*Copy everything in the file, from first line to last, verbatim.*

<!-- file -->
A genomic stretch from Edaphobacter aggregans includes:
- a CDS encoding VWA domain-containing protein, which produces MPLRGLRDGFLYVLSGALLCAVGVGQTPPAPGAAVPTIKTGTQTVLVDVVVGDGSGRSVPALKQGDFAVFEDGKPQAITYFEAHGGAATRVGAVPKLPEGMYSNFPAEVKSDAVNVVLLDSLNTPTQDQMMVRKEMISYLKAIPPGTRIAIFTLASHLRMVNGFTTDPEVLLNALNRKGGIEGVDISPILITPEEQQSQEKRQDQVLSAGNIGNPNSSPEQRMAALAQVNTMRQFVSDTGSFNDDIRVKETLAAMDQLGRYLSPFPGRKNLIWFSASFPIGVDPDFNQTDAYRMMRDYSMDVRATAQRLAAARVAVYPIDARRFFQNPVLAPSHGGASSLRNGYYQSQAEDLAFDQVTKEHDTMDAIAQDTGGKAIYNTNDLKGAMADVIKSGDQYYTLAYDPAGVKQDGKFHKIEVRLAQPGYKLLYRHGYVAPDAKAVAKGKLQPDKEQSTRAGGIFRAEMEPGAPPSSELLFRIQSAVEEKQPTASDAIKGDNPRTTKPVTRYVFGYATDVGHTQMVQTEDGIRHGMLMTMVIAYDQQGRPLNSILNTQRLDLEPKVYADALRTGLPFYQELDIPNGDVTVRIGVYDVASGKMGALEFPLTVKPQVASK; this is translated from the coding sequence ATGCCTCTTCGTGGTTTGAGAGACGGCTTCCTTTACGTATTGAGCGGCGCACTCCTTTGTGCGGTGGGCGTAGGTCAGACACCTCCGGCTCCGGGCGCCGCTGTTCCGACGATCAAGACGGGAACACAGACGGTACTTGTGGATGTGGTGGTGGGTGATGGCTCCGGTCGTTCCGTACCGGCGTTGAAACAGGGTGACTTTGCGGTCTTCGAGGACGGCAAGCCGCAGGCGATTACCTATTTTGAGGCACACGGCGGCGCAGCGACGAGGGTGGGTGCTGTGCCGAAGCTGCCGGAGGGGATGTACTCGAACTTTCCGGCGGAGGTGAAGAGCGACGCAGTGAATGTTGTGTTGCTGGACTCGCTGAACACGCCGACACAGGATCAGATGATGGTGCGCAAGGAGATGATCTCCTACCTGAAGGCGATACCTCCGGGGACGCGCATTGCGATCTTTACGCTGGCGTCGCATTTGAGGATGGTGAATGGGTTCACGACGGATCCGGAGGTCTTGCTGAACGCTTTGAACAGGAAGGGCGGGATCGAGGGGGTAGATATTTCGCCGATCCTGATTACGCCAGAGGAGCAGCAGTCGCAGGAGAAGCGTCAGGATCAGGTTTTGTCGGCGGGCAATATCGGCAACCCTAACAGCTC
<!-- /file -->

A genomic stretch from Edaphobacter aggregans includes:
- a CDS encoding VWA domain-containing protein, which produces MPLRGLRDGFLYVLSGALLCAVGVGQTPPAPGAAVPTIKTGTQTVLVDVVVGDGSGRSVPALKQGDFAVFEDGKPQAITYFEAHGGAATRVGAVPKLPEGMYSNFPAEVKSDAVNVVLLDSLNTPTQDQMMVRKEMISYLKAIPPGTRIAIFTLASHLRMVNGFTTDPEVLLNALNRKGGIEGVDISPILITPEEQQSQEKRQDQVLSAGNIGNPNSSPEQRMAALAQVNTMRQFVSDTGSFNDDIRVKETLAAMDQLGRYLSPFPGRKNLIWFSASFPIGVDPDFNQTDAYRMMRDYSMDVRATAQRLAAARVAVYPIDARRFFQNPVLAPSHGGASSLRNGYYQSQAEDLAFDQVTKEHDTMDAIAQDTGGKAIYNTNDLKGAMADVIKSGDQYYTLAYDPAGVKQDGKFHKIEVRLAQPGYKLLYRHGYVAPDAKAVAKGKLQPDKEQSTRAGGIFRAEMEPGAPPSSELLFRIQSAVEEKQPTASDAIKGDNPRTTKPVTRYVFGYATDVGHTQMVQTEDGIRHGMLMTMVIAYDQQGRPLNSILNTQRLDLEPKVYADALRTGLPFYQELDIPNGDVTVRIGVYDVASGKMGALEFPLTVKPQVASK; this is translated from the coding sequence ATGCCTCTTCGTGGTTTGAGAGACGGCTTCCTTTACGTATTGAGCGGCGCACTCCTTTGTGCGGTGGGCGTAGGTCAGACACCTCCGGCTCCGGGCGCCGCTGTTCCGACGATCAAGACGGGAACACAGACGGTACTTGTGGATGTGGTGGTGGGTGATGGCTCCGGTCGTTCCGTACCGGCGTTGAAACAGGGTGACTTTGCGGTCTTCGAGGACGGCAAGCCGCAGGCGATTACCTATTTTGAGGCACACGGCGGCGCAGCGACGAGGGTGGGTGCTGTGCCGAAGCTGCCGGAGGGGATGTACTCGAACTTTCCGGCGGAGGTGAAGAGCGACGCAGTGAATGTTGTGTTGCTGGACTCGCTGAACACGCCGACACAGGATCAGATGATGGTGCGCAAGGAGATGATCTCCTACCTGAAGGCGATACCTCCGGGGACGCGCATTGCGATCTTTACGCTGGCGTCGCATTTGAGGATGGTGAATGGGTTCACGACGGATCCGGAGGTCTTGCTGAACGCTTTGAACAGGAAGGGCGGGATCGAGGGGGTAGATATTTCGCCGATCCTGATTACGCCAGAGGAGCAGCAGTCGCAGGAGAAGCGTCAGGATCAGGTTTTGTCGGCGGGCAATATCGGCAACCCTAACAGCTC